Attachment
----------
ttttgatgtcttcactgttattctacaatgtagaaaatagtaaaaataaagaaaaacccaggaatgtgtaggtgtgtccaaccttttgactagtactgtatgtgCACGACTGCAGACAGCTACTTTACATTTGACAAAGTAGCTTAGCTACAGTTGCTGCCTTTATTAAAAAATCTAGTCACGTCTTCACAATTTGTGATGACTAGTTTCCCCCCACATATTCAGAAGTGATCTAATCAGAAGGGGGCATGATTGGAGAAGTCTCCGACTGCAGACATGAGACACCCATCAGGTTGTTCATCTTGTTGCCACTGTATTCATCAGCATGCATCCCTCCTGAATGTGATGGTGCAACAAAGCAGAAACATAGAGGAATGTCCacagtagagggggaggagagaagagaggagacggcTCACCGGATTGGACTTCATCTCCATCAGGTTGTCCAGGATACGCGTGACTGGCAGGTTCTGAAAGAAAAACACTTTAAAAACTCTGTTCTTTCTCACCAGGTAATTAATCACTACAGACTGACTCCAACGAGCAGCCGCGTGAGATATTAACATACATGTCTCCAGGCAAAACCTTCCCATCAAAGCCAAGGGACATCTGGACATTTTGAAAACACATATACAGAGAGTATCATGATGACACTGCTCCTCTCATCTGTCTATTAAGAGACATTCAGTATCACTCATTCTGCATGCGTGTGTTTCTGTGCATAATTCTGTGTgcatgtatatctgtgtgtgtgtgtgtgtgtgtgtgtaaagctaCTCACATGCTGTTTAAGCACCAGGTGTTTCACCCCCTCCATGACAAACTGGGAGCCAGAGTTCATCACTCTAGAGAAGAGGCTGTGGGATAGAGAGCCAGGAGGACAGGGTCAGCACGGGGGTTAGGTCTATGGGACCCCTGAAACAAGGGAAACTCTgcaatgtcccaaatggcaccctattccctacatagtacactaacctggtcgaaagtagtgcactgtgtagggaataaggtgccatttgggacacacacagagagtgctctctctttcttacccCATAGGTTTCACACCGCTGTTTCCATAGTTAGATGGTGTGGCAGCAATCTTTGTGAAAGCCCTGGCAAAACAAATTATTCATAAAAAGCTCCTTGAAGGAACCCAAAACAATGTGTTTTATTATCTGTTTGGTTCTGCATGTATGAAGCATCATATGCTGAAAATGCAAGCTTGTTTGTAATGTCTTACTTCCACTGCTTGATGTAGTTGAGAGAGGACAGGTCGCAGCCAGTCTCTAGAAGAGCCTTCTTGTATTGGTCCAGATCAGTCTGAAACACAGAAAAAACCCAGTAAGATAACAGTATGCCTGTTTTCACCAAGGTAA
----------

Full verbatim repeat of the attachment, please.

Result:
ttttgatgtcttcactgttattctacaatgtagaaaatagtaaaaataaagaaaaacccaggaatgtgtaggtgtgtccaaccttttgactagtactgtatgtgCACGACTGCAGACAGCTACTTTACATTTGACAAAGTAGCTTAGCTACAGTTGCTGCCTTTATTAAAAAATCTAGTCACGTCTTCACAATTTGTGATGACTAGTTTCCCCCCACATATTCAGAAGTGATCTAATCAGAAGGGGGCATGATTGGAGAAGTCTCCGACTGCAGACATGAGACACCCATCAGGTTGTTCATCTTGTTGCCACTGTATTCATCAGCATGCATCCCTCCTGAATGTGATGGTGCAACAAAGCAGAAACATAGAGGAATGTCCacagtagagggggaggagagaagagaggagacggcTCACCGGATTGGACTTCATCTCCATCAGGTTGTCCAGGATACGCGTGACTGGCAGGTTCTGAAAGAAAAACACTTTAAAAACTCTGTTCTTTCTCACCAGGTAATTAATCACTACAGACTGACTCCAACGAGCAGCCGCGTGAGATATTAACATACATGTCTCCAGGCAAAACCTTCCCATCAAAGCCAAGGGACATCTGGACATTTTGAAAACACATATACAGAGAGTATCATGATGACACTGCTCCTCTCATCTGTCTATTAAGAGACATTCAGTATCACTCATTCTGCATGCGTGTGTTTCTGTGCATAATTCTGTGTgcatgtatatctgtgtgtgtgtgtgtgtgtgtgtgtaaagctaCTCACATGCTGTTTAAGCACCAGGTGTTTCACCCCCTCCATGACAAACTGGGAGCCAGAGTTCATCACTCTAGAGAAGAGGCTGTGGGATAGAGAGCCAGGAGGACAGGGTCAGCACGGGGGTTAGGTCTATGGGACCCCTGAAACAAGGGAAACTCTgcaatgtcccaaatggcaccctattccctacatagtacactaacctggtcgaaagtagtgcactgtgtagggaataaggtgccatttgggacacacacagagagtgctctctctttcttacccCATAGGTTTCACACCGCTGTTTCCATAGTTAGATGGTGTGGCAGCAATCTTTGTGAAAGCCCTGGCAAAACAAATTATTCATAAAAAGCTCCTTGAAGGAACCCAAAACAATGTGTTTTATTATCTGTTTGGTTCTGCATGTATGAAGCATCATATGCTGAAAATGCAAGCTTGTTTGTAATGTCTTACTTCCACTGCTTGATGTAGTTGAGAGAGGACAGGTCGCAGCCAGTCTCTAGAAGAGCCTTCTTGTATTGGTCCAGATCAGTCTGAAACACAGAAAAAACCCAGTAAGATAACAGTATGCCTGTTTTCACCAAGGTAA